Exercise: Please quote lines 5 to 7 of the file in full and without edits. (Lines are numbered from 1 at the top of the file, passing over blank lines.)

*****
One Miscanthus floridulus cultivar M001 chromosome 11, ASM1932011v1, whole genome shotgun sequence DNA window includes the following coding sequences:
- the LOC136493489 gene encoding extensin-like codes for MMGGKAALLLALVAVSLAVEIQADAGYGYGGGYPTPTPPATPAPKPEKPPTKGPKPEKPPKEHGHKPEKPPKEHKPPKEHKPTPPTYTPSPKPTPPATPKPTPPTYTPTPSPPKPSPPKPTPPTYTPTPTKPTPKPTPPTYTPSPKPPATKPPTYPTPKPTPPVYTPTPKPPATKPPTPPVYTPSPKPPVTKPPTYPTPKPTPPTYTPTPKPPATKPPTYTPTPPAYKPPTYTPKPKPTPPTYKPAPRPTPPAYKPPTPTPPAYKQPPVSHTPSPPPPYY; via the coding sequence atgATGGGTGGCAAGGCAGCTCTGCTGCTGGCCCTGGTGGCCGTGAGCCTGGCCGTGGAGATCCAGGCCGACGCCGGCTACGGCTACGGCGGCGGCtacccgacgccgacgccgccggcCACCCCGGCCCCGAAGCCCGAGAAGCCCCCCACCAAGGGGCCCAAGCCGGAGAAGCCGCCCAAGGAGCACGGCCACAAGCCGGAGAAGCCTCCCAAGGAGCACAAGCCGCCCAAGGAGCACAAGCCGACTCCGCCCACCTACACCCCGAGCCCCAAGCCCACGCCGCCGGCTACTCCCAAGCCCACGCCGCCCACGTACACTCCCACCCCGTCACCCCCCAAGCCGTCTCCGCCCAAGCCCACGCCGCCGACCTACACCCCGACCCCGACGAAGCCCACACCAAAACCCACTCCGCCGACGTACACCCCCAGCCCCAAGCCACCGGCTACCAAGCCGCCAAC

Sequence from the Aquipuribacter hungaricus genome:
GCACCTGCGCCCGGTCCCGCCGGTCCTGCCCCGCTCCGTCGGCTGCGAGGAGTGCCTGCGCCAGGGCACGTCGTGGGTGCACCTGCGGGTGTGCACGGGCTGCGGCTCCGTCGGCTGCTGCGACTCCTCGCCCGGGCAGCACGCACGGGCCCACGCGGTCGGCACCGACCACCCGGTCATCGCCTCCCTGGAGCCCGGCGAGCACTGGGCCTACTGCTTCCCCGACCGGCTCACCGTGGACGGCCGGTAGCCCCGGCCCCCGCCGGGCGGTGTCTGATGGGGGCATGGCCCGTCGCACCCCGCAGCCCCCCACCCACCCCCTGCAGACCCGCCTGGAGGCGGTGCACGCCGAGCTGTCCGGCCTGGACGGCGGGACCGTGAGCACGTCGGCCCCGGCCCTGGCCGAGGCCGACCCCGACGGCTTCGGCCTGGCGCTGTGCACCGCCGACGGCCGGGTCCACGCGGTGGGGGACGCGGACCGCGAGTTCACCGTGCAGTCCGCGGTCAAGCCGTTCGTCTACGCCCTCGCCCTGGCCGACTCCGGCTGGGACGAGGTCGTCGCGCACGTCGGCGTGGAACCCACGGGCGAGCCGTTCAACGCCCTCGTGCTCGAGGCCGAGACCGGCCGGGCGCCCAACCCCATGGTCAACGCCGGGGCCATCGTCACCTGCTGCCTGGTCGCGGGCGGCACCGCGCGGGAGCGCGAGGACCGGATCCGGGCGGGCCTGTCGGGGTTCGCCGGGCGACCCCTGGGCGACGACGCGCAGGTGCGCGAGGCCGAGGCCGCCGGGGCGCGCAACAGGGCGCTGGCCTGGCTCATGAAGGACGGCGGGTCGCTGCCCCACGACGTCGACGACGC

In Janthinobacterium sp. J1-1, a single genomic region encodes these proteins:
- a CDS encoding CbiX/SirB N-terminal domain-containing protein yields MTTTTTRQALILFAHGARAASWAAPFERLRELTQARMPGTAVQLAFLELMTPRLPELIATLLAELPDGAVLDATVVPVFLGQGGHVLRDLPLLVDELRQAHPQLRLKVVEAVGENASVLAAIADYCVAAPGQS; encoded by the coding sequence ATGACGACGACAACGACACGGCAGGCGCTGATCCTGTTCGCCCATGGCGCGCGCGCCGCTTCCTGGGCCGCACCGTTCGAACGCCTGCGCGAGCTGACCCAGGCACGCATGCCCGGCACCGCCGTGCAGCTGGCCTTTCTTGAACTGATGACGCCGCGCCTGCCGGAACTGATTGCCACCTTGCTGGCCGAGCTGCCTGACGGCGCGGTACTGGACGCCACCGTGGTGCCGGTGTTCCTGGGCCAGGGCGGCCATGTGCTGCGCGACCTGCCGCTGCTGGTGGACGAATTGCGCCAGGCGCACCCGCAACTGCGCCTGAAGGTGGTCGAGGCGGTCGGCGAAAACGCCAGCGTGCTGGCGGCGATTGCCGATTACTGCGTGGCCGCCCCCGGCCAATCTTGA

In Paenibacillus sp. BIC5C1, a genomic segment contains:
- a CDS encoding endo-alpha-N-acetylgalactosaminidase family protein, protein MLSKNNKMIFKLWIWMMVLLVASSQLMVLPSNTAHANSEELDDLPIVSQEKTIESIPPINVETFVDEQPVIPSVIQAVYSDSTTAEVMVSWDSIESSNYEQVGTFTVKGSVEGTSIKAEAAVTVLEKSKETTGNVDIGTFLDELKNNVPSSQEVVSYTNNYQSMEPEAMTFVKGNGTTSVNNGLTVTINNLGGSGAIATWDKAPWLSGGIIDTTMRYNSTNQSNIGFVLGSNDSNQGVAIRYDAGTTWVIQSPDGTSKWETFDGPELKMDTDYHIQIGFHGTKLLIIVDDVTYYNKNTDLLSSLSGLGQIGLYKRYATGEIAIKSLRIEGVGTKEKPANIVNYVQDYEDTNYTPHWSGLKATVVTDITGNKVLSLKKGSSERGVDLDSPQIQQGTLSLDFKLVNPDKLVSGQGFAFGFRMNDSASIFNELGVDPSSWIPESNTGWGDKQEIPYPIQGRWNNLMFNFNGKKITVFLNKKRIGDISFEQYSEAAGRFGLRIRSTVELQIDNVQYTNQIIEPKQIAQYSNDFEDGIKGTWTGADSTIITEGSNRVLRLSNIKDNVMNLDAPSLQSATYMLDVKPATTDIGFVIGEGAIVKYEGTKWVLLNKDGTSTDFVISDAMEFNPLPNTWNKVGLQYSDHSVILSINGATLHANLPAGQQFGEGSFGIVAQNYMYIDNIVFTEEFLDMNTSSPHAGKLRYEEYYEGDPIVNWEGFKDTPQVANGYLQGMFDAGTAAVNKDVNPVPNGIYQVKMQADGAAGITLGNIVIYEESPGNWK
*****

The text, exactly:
In Janthinobacterium sp. J1-1, a single genomic region encodes these proteins:
- a CDS encoding CbiX/SirB N-terminal domain-containing protein yields MTTTTTRQALILFAHGARAASWAAPFERLRELTQARMPGTAVQLAFLELMTPRLPELIATLLAELPDGAVLDATVVPVFLGQGGHVLRDLPLLVDELRQAHPQLRLKVVEAVGENASVLAAIADYCVAAPGQS; encoded by the coding sequence ATGACGACGACAACGACACGGCAGGCGCTGATCCTGTTCGCCCATGGCGCGCGCGCCGCTTCCTGGGCCGCACCGTTCGAACGCCTGCGCGAGCTGACCCAGGCACGCATGCCCGGCACCGCCGTGCAGCTGGCCTTTCTTGAACTGATGACGCCGCGCCTGCCGGAACTGATTGCCACCTTGCTGGCCGAGCTGCCTGACGGCGCGGTACTGGACGCCACCGTGGTGCCGGTGTTCCTGGGCCAGGGCGGCCATGTGCTGCGCGACCTGCCGCTGCTGGTGGACGAATTGCGCCAGGCGCACCCGCAACTGCGCCTGAAGGTGGTCGAGGCGGTCGGCGAAAACGCCAGCGTGCTGGCGGCGATTGCCGATTACTGCGTGGCCGCCCCCGGCCAATCTTGA

In Paenibacillus sp. BIC5C1, a genomic segment contains: